Youth Development Programs
There is a wide range in what youth development programs can look like. Crozer Wellness Center’s niche among such programs is youth leadership. In our out-of-school programs we work with relatively small numbers of youth (30-50 per program) over an extended period of time (years, as opposed to weeks or months), training them to take on high-profile leadership roles in the community. Through their leadership, they engage hundreds of other Chester youth and adults. Evaluation of programs focuses on long-term outcomes related to risk-taking behavior as well as short-term and intermediate outcomes customized for each program (examples include increased workforce skills, connection to supportive adults, connection to positive peers, and commitment to education).
Youth development programs being offered in the 2010-2011 school year are:
The Chester Youth Council
The Chester Youth Council is one group within a larger, citywide initiative led by Crozer Wellness Center: the Chester Youth Collaborative (see Citywide Initiatives, below). The program has been in operation since 2005. The purpose of the Youth Council is to change perceptions among, and about, Chester youth and to inspire youth action through civic engagement, philanthropy, and advocacy.
Youth ages 12-22 who reside within the Chester Upland School District may apply for membership with the Youth Council. Qualified youth must successfully complete 80 hours of baseline training. After they complete their training, Youth Council members are assigned to teams to work on various year-round civic engagement projects throughout Chester (for example, being voting members on boards of community revitalization projects, planning and hosting the annual Chester Youth Empowerment Summit or facilitating forums with Chester youth at large to identify issues of concern). In addition to baseline training, members take part in additional training and personal enrichment activities over the course of each year.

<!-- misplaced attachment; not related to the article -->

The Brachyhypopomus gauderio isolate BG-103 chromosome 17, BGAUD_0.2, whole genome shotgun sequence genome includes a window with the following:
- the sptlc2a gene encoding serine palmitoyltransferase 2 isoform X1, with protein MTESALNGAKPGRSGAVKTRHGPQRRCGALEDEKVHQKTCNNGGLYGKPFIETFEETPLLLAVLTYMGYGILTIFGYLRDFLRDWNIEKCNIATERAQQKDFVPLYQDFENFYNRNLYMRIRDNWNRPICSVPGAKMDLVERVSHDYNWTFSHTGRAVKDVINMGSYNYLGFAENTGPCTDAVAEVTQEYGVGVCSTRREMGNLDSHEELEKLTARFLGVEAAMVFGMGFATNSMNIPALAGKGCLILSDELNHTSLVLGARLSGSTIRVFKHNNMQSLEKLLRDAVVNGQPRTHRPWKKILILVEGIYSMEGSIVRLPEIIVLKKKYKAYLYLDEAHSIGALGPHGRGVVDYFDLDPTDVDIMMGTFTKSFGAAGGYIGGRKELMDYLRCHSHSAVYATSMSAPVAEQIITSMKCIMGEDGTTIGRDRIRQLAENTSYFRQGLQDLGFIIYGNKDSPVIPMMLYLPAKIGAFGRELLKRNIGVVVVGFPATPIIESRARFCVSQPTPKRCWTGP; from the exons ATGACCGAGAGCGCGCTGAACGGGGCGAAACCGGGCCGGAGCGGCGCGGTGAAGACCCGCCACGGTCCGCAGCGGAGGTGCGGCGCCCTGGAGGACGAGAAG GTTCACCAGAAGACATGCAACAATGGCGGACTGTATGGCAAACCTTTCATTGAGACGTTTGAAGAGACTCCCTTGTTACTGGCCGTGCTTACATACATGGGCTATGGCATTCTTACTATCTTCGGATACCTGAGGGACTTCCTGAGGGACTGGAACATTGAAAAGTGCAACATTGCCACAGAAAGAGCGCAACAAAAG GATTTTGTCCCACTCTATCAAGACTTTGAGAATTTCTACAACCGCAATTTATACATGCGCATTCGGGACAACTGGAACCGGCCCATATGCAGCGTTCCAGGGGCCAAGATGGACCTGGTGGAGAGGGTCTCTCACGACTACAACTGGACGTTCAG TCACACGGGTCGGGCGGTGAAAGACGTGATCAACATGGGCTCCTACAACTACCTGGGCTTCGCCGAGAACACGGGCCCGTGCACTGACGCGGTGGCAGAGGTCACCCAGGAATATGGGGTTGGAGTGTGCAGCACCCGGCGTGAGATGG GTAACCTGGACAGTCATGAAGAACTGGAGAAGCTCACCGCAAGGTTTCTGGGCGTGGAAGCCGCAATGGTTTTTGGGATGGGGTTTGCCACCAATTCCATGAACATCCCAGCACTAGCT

Blueprints/Peer Leader Program
Blueprints is an out-of-school program that began in 2006 and works year-round with a set group of 30 Chester youth. Our participants were in 7th grade when the program started and are currently in the 10th grade. The grant that funds the program will allow us to work with them through their high school graduation in 2012. Partners in the project are:
- Swarthmore College (the official grantee)
- Crozer Wellness Center
- The College Access Center of Delaware County
- The Chester Upland School District
Students affiliated with Swarthmore College's Black Cultural Center provide cultural enrichment and academic enrichment. The College Access Center assists participants and their families in completing each step of the college application checklist. Crozer Wellness Center coordinates the leadership and community service components. Wellness Center staff train participants to act as peer educators for middle school students in the local school district, presenting workshops on life skills and risk reduction education. Wellness Center staff also supervises participants during peer education presentations, coordinate personal enrichment activities and special events for participants, provide transportation for the entire program, and coordinate program evaluation activities. The Chester Upland School district allows access to middle schools for Peer Leaders to give presentations on life skills and risk-taking behaviors to students.
Crozer Wellness Center Alumni Fellowship
The Wellness Center Fellowship is a paid internship open to alumni of Crozer Wellness Center programs on a competitive basis: a limited number of high school seniors per year are awarded slots in the program following their high school graduation. College students who are part of the Fellowship are assigned to various departments throughout the Crozer-Keystone Health System (CKHS) during their summer and winter vacations, up to 30 hours per week. The goals of the Wellness Center Alumni Fellowship are to provide students with exposure to a variety of professional work experiences, to increase the professional skill sets of participants, to groom youth with leadership potential for positions in CKHS, and to provide a source of income for students during college. Students must remain enrolled in college and maintain a strong grade point average to stay in the program. In the past, host departments have included social work, marketing, nursing, and community health.